Decision made. Yun called the trucker back and it was agreed up. The trucker should come to the hotel later today to pick up the bike. Then it gets hauled to a depot in Seattle where it will be crated and then shipped cross country. As it turns out, later we would find out the bike can be delivered straight to Bobs BMW instead of another depot. That simplifies things greatly. "He doesn't have a ramp with him, so we'll have to help him with the bike." Yun informed me. "No problem." I said.
Once the trucker arrives and takes the bike, Yun will buy a plane ticket and I'll take him to the airport which is also nearby tomorrow.
"There's no way we would ever have been able to talk to an actual trucker without his help." I mentioned to Yun. "Yea, apparently they don't do this. The place is closed until Monday."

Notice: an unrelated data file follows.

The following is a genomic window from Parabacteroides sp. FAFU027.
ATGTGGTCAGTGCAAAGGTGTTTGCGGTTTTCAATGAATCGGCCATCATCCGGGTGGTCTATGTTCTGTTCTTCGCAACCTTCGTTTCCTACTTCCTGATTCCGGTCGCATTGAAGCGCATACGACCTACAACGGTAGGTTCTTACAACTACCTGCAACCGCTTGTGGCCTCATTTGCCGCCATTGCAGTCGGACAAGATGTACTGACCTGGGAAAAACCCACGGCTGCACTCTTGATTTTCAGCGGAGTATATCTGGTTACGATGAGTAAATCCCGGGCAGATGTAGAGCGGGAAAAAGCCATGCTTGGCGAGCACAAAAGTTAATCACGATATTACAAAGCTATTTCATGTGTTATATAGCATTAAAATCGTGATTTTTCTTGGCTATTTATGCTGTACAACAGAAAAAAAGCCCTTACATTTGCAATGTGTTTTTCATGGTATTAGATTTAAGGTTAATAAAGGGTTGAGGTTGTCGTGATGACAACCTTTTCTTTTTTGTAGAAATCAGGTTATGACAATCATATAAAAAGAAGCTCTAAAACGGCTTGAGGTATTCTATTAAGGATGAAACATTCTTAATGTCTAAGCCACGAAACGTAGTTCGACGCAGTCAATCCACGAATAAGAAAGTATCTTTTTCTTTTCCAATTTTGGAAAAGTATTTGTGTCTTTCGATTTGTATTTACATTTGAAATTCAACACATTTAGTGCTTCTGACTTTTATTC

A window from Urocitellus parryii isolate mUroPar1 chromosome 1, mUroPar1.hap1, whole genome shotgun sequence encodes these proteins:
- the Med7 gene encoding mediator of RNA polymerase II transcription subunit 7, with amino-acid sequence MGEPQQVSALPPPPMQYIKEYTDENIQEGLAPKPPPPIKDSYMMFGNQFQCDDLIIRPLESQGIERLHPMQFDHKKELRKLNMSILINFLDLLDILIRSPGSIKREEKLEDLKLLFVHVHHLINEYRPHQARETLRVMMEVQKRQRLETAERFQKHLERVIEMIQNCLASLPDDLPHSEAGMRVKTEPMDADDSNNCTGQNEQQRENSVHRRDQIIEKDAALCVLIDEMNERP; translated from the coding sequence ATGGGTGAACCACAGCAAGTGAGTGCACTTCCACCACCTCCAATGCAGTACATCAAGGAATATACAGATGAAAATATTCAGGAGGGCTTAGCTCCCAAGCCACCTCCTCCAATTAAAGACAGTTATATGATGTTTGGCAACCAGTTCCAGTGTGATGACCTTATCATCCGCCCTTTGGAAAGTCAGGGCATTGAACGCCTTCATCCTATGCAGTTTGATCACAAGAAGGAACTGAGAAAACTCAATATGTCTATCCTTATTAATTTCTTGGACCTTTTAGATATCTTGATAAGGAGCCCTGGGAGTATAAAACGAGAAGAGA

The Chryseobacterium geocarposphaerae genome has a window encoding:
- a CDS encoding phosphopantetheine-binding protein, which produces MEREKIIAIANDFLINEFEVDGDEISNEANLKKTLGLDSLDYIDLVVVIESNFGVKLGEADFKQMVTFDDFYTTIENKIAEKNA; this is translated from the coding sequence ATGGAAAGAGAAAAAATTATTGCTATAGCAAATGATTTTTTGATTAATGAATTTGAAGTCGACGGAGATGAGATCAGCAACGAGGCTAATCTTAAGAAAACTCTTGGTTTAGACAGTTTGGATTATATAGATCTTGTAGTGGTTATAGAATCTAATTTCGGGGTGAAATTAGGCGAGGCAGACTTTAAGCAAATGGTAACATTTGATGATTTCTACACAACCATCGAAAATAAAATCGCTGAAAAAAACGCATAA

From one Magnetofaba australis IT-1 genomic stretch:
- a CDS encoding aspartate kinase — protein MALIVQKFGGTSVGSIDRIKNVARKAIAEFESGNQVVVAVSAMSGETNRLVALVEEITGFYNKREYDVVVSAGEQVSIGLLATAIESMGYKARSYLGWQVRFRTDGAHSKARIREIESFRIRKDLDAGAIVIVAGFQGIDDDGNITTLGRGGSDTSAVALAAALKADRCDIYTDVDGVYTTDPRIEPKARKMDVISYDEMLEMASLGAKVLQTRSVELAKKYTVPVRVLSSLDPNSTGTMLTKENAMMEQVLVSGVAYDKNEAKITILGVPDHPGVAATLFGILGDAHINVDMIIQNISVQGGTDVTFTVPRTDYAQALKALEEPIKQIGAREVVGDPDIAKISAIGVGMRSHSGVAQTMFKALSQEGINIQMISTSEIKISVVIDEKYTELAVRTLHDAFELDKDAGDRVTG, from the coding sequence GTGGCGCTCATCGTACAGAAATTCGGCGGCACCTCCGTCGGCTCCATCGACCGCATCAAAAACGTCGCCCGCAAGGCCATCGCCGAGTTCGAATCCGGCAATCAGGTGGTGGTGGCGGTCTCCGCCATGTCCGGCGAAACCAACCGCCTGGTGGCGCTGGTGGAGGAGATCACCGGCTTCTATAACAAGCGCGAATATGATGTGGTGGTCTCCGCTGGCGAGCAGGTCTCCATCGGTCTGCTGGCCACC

In the meantime, I noticed on Twitter that Rania, who we met up in Philadelphia, who works at RevZilla, had tweeted out our situation to some friends she knows in the area. Awesome.
We went back to the hotel and were sitting outside. "I wonder what time check-in is?" I asked as I pondered my bags on the bike for all these hours in a busy parking lot. I walked in and talked to the clerk. "Check in is at 3 but we might be able to get you in a little before that." she replied as Megan walked up. "I know these guys. I've been dealing with them since last night." She said feigning annoyance but smiling brightly. "Troublemakers that we are." I replied. "I know, right?" she laughed. "Let me see what I can do. I might already have a room for you." she said. It was 10AM.
She returned and said our room was ready. I'm now sitting in an an executive looking suite sitting in a comfy chair sippy coffee and about to get some lunch while pondering how fortunate I am not to be out in the blaring sun. I thanked her and explained how huge a help she was to us. "If you needed to leave the bike for longer you could have just put it in my garage." she said, meaning her garage at home.
When you are far from home, alone, afraid of what you might have to endure, confronted with problems for which there are no ready or easy answers, the kindness of strangers can touch you in those soft spots in your soul that are rarely left unguarded.